How You Could Make an Unbelievable $850/Day as a Temporary Tattoo Artist
Have you seen kids at carnivals and similar events with flowers, mermaids and other designs painted on their faces?
If so — and especially if some of them were your children — you know getting these temporary tattoos applied costs a couple of dollars. But did you know you can buy them for less than 10 cents each?
You’ll pay closer to a dollar for the materials needed to apply airbrush tattoos, but they sell for $5 to $20, and they’re more popular with adults. Clearly, a temporary tattoo business would have high profit margins.
Selling and applying temporary tattoos is primarily a weekend business, since most application opportunities will be at community events. That makes tattooing a good part-time business if your weekdays are full.
Curious about this potential side business? Let’s look at the two most common types of temporary tattoos, as well as each one’s business advantages.
It’s easiest to start with stick-on or “wet-and-press” tattoos. Many YouTube videos demonstrate how to apply them, and it’s a skill you can learn in minutes.
The other big advantage with stick-on tattoos is this business costs very little to start. You don’t need any special equipment; a wet cloth and a spray bottle are enough for most brands. Some tattoo varieties require isopropyl alcohol (rubbing alcohol), which costs about a dollar per bottle. Of course, you’ll also need a table and a sign, or you can use your own face to advertise your service.
Supplies are inexpensive as well. You can start with tattoos from dollar stores, but buying in bulk online will substantially lower your cost. For example, OrientalTrading.com has tattoos for less than 7 cents each when you buy in bulk. It carries pirates, flowers, monsters and hundreds of other designs. CustomTattoos.com has more elaborate designs starting at 35 cents each, with a $125 minimum order.
If your target market is kids (which is common with these easy-to-apply tattoos), set up a table or booth at school functions, street markets and any other events that are full of families. You’ll probably want to price your tattoos between $1 and $3, and you can offer a discount for more than one, since it takes very little extra time to apply a second or third tattoo.
Go to events and note which temporary tattoo sellers are busy, and see what they do to get noticed. If you bring your own kids when you set up, put tattoos on their faces to make them walking billboards.
The simple wet-and-press tattoos are not just for kids, and you can get creative with them if you design your own. At TattooSales.com, you can upload an image to make custom temporary tattoos. Use your imagination! One woman created a temporary tattoo of a music festival schedule, reported Gizmodo.com. Buyers put it on their forearms so they didn’t lose track of which band was playing at a particular time and stage.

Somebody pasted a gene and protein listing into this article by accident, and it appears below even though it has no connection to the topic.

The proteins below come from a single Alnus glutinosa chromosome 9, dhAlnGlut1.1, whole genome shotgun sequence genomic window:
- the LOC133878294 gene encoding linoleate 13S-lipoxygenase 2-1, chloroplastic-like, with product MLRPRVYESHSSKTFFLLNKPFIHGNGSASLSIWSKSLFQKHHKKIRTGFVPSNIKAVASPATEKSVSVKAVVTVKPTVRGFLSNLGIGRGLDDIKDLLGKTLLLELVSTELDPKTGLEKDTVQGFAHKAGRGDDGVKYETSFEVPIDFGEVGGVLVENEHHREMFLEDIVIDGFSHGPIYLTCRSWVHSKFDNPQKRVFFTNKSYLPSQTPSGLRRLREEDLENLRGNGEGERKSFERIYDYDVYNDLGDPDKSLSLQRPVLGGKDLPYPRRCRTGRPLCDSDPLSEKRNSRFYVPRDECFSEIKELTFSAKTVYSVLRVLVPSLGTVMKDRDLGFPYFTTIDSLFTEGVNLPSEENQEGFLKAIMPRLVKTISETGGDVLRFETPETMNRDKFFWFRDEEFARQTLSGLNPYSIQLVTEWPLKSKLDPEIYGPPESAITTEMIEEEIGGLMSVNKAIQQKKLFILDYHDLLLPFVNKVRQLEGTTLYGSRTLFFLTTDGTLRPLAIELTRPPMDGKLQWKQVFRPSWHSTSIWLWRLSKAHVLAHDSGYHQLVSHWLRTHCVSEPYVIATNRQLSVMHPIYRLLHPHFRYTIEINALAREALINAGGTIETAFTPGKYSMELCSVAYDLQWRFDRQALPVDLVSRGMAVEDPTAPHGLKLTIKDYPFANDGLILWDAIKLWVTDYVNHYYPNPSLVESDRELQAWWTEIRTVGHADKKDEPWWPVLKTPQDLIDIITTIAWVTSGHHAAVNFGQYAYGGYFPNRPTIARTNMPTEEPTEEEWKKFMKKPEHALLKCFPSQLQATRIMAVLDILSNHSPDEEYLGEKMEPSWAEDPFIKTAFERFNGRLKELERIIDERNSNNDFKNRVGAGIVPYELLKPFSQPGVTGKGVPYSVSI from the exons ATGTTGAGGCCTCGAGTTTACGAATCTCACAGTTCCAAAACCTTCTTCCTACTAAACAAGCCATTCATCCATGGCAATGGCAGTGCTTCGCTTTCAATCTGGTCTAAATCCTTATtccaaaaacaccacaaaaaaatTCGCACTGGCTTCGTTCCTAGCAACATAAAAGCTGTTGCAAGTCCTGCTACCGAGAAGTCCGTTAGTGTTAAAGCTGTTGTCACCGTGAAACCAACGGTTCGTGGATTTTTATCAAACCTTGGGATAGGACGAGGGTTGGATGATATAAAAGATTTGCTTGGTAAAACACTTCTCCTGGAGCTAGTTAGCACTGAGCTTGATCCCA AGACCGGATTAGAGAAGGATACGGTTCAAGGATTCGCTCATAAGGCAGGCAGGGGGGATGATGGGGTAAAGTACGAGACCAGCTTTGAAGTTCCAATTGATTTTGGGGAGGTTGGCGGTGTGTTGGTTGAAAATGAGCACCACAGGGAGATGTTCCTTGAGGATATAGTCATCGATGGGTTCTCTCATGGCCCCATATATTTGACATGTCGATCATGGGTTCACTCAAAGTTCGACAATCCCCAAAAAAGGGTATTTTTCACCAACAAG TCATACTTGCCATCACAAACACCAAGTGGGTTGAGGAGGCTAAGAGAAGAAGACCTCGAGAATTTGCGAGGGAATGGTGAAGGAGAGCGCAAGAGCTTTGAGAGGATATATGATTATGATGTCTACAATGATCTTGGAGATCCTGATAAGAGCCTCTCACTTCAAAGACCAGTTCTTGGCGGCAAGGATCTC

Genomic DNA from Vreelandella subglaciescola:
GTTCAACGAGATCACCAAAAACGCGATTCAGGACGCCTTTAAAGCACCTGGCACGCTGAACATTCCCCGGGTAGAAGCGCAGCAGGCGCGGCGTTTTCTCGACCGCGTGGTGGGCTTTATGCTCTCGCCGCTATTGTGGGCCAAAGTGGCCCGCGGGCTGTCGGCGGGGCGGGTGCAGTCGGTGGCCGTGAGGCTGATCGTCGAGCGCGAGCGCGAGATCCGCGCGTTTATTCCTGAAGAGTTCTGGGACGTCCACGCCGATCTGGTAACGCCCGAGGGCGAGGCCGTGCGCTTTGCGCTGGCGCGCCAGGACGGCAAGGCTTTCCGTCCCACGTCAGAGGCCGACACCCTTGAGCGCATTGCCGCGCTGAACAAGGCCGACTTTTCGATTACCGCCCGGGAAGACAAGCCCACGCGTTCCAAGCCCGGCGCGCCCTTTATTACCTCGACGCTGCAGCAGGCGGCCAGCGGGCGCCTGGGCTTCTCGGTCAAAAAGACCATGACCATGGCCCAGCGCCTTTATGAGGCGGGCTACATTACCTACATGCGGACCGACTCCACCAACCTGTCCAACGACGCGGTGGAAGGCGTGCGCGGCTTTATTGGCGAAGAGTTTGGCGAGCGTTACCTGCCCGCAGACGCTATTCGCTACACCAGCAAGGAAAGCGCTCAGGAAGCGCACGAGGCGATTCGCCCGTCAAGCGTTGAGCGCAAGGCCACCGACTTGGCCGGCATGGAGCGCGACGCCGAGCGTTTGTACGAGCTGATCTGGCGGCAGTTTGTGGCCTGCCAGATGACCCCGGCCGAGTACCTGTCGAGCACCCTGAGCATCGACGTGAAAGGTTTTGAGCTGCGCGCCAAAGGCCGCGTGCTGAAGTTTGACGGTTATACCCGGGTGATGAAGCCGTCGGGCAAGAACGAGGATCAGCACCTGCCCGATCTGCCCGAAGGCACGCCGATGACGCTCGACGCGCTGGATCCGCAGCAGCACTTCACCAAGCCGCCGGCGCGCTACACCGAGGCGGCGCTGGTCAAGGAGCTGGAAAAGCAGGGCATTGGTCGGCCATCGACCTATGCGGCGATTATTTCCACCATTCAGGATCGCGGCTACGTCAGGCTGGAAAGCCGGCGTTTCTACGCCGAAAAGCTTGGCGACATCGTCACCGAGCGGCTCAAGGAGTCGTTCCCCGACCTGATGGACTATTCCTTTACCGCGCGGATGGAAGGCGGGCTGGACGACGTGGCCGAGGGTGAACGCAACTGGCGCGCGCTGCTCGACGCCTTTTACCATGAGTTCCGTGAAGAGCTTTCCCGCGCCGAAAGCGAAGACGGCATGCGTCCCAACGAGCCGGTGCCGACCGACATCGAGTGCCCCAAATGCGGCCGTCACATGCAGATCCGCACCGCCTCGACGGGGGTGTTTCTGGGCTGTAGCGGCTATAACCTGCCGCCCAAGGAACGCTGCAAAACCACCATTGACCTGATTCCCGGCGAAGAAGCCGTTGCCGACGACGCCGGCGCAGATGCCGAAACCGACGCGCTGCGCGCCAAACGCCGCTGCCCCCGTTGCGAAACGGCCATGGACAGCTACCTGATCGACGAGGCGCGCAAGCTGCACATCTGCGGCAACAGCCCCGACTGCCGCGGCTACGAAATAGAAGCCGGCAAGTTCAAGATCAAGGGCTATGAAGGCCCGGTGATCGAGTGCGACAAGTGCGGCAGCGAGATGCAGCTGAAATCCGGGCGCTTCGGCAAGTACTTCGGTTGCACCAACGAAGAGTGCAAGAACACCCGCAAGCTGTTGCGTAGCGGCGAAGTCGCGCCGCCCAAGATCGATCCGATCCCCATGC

If you buy into a franchise, you get support and a name to use. For example, BodyGraphics.com sells a starter kit for as little as $129, which includes 250 tattoos and the one-year franchise fee. Its website says: “Some of our franchisees are earning over $100,000 in just six months!”
Airbrush tattoos look more like real tattoos. They’re often more elaborate than wet-and-press types, so they sell for more money. Prices average around $10, and the materials cost from 14 cents to about a dollar, according to EuropeanBodyArt.com. The business claims you can make $300 per hour over an eight-hour day. The higher price and profit margin is the biggest advantage to doing this type of tattoo.
The biggest drawback to airbrushing is that it costs more to get started. You need an airbrush, a compressor (get the silent studio type), a tank, hoses, couplers, paint and tools for unclogging the brush tip. Starting an airbrush tattoo business could cost you thousands of dollars.
It takes more time to learn the techniques as well. Fortunately, you can turn to airbrush tattoo YouTube videos to get your basic training.
If you want to start quickly and more easily, buy a kit. For example, TribalInkProducts.com sells a starter kit for a regular price of $1,299. When you buy a complete kit, sellers usually provide support by phone if you run into problems.
How Much Can You Make Selling Temporary Tattoos?
If you’re willing to invest the additional money and time to get started, airbrush tattoos are probably the way to go, because they’re more profitable. Actual figures for temporary tattoo businesses of either type are hard to come by, which is common with cash operations of any sort. But apart from the claims of the suppliers, you can find some information in tattoo-selling forums.
In one forum in 2015, those in the temporary tattoo business described a range of experiences. One said he averages $850 per day at fairs and festivals. He also reported working 10 to 12 hours, and on bad weather days his take would drop to $200. Another said he made $1,600 on a typical Saturday, but he had employees to pay. Yet another said his event income ranged wildly from $50 to $700 per day.
One contributor said that after six years of doing temporary tattoos part time, he grossed over $100,000 in a year, for a profit of about $62,000 after paying for an employee and other expenses. That’s not bad for a part-time business.
Steve Gillman is the author of “101 Weird Ways to Make Money” and creator of EveryWayToMakeMoney.com. He’s been a repo man, walking stick carver, search engine evaluator, house flipper, tram driver, process server, mock juror and roulette croupier; but of more than 100 ways he has made money, writing is his favorite (so far).
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